So, if this ingredient causes premature aging and has some serious known health risks the genuine question remains – why do so many products contain mineral oil?

Mineral oil has two benefits that cosmetic manufacturers love.  Firstly, as mineral oil is essentially a leftover liquid and very abundant it is inexpensive, dare I say it – cheap. In fact, it is more expensive to dispose of mineral oil than to purchase it. This means higher profits for the manufacturer. Secondly, these non-biodegradable oils provide long-term oxidative stability and they have replaced natural oils in cosmetic formulations – this means they never go rancid and last forever!

How to identify mineral oil on labels:

Depending on its state, mineral oil has three official names (1) mineral oil – for liquid state, (2) petrolatum – for jelly state and (3) paraffin wax – for solid state.

However, manufacturers often opt for a common synonym – like liquid paraffin.  Here is a list of some of the common synonyms mineral oil, petrolatum and paraffin wax are labelled as:

Paraffin oil; liquid paraffin; paraffinum liquidum; light liquid paraffin (paraffinum liquidum);  paraffinum perliquidum; oil mist; oil mist (mineral); mineral oil mist; mineral; mineral syrup, mineral oil hydrocarbon solvent (petroleum); mineral oil (saturated paraffin oil); petroleum; white mineral oil; white oil; white mineral oil mist; hydrocarbon oils; petroleum hydrocarbons; paraffinic; petroleum jelly and soft paraffin.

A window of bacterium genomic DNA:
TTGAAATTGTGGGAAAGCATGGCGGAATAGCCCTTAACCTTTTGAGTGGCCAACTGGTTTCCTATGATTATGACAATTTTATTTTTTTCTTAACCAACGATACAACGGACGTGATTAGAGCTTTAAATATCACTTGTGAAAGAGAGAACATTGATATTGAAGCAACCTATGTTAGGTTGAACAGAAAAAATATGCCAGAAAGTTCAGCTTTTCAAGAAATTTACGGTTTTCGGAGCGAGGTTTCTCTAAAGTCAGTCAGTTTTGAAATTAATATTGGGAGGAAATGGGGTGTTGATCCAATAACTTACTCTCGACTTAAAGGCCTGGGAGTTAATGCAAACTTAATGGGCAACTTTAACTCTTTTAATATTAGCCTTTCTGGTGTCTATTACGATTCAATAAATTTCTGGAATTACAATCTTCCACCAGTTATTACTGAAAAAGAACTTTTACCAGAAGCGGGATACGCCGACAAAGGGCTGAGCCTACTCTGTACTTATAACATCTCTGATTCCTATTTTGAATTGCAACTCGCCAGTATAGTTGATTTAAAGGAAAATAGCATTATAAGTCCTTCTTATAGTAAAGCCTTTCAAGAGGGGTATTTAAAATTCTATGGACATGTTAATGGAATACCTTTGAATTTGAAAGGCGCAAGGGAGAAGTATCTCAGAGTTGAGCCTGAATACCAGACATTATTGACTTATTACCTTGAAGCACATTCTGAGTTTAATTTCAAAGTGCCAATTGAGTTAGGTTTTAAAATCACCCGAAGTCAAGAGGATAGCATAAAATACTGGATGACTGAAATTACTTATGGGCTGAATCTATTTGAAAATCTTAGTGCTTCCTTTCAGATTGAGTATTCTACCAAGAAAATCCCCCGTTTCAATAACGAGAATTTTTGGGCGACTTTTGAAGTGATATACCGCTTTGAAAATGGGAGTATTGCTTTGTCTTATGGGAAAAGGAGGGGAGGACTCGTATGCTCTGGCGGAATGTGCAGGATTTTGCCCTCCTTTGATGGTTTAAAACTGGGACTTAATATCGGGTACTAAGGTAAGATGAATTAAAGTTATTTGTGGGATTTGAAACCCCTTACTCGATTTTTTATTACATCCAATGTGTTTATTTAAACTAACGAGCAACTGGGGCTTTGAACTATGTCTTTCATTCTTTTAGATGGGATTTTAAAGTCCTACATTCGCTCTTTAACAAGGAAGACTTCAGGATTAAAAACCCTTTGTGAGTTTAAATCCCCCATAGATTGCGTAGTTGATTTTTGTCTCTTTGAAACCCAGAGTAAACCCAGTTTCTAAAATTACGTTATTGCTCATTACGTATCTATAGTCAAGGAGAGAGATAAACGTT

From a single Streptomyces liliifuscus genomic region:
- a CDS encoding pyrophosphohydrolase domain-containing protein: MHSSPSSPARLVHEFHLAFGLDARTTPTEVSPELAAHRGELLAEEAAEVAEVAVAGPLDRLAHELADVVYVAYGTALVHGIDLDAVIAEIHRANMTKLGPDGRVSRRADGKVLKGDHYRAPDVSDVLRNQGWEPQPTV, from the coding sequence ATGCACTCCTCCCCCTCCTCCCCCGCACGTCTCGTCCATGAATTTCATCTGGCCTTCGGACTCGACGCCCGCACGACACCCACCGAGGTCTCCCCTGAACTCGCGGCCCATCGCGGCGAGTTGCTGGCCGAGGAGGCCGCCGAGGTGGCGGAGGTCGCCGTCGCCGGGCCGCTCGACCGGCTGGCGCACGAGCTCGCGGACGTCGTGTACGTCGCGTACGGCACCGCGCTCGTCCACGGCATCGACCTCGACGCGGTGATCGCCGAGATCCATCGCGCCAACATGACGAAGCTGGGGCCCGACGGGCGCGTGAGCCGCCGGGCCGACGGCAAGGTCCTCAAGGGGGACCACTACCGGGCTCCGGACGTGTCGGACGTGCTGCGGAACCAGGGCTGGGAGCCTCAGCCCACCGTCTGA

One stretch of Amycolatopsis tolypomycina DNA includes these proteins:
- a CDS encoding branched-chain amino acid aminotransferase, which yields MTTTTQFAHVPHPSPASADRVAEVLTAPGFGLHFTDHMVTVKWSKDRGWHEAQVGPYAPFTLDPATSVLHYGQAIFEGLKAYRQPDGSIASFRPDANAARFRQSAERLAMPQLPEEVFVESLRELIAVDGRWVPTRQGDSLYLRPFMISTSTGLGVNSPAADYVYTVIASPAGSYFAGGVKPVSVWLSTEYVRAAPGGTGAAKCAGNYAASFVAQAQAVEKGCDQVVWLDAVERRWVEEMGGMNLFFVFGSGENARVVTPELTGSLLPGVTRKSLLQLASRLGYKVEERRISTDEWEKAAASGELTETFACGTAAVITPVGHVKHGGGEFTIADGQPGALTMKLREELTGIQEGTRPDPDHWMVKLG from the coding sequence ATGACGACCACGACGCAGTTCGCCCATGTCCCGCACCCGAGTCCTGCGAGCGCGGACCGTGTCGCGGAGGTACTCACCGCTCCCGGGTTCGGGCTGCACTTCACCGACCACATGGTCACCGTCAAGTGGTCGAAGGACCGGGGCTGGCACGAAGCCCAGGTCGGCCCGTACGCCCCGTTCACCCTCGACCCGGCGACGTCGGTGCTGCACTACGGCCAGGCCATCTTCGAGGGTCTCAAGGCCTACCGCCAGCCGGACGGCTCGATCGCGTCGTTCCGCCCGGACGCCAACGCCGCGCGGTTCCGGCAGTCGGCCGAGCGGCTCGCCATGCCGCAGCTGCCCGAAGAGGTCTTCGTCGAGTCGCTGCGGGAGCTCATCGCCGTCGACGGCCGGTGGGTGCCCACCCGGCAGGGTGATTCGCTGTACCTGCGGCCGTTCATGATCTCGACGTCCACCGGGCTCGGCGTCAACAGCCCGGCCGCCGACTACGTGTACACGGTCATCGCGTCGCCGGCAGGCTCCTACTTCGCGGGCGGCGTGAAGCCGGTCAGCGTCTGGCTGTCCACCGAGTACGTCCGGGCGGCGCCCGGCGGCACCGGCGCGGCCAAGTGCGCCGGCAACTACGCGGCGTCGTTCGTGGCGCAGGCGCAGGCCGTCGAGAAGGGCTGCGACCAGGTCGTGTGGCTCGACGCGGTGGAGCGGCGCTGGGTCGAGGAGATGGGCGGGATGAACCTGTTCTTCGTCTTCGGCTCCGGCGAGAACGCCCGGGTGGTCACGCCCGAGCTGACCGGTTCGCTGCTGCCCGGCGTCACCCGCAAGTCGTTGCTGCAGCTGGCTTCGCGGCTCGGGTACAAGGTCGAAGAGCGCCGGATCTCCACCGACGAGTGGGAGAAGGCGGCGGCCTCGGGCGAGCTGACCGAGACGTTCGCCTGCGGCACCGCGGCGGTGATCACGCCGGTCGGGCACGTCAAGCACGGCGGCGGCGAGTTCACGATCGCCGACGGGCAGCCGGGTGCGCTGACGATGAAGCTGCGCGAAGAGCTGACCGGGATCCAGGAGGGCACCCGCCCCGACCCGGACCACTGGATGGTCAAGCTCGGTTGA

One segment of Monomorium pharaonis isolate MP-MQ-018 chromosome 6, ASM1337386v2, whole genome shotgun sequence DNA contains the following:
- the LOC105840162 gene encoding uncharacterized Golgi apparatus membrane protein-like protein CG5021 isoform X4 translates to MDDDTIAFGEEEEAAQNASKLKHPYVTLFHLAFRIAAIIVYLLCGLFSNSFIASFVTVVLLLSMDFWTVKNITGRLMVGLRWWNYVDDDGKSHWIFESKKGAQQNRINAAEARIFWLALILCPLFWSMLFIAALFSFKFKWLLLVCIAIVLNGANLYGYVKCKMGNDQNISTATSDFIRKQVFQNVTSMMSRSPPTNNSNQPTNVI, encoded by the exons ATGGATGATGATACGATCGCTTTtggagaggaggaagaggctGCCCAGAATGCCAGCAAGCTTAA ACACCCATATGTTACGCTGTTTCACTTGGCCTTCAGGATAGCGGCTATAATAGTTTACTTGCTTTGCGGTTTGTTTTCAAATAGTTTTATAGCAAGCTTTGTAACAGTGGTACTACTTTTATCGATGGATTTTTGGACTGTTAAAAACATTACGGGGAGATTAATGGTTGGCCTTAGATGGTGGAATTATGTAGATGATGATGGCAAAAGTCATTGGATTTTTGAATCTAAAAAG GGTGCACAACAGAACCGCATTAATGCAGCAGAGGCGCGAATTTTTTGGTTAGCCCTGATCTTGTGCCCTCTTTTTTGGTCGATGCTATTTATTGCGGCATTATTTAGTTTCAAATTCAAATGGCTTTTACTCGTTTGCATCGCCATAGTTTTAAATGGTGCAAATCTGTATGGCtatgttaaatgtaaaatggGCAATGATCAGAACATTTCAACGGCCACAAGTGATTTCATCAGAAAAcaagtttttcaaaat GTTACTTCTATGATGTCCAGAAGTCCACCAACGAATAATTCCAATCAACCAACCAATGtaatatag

Important tip:

If you don’t understand what an ingredient is or don’t recognise the name DON’T BUY THE PRODUCT.

If the product’s claims sound good (ie, fantastic for dry skin) and it’s reasonably priced the deciding factor still needs to be a correct understanding of the ingredients to enable you to weigh up the claimed benefits over any possible risk.  Please stop and check you understand what you are putting on your skin before you buy.

The best money you will ever spend is investing in a cosmetic dictionary to enable you to quickly look up ingredients and determine their true name/source. I can recommend “Consumer’s Dictionary of Cosmetic Ingredients: Complete Information About the Harmful and Desirable Ingredients in Cosmetics (7th edition), by Ruth Winter.  You can buy this dictionary in an ebook format for only $12.95 which you can download onto your mobile to take with you to the shops or load onto your PC at home.

Buying a certified organic product range means you have a guarantee there are no petroleum based ingredients, no toxins and all plant material has been grown without the use of pesticide or synthetic fertilisers.  What might cost a little extra at the start will soon pay off as your skin’s health improves and you see the benefits a certified organic skincare product, like Pure & Green organics, will bring you.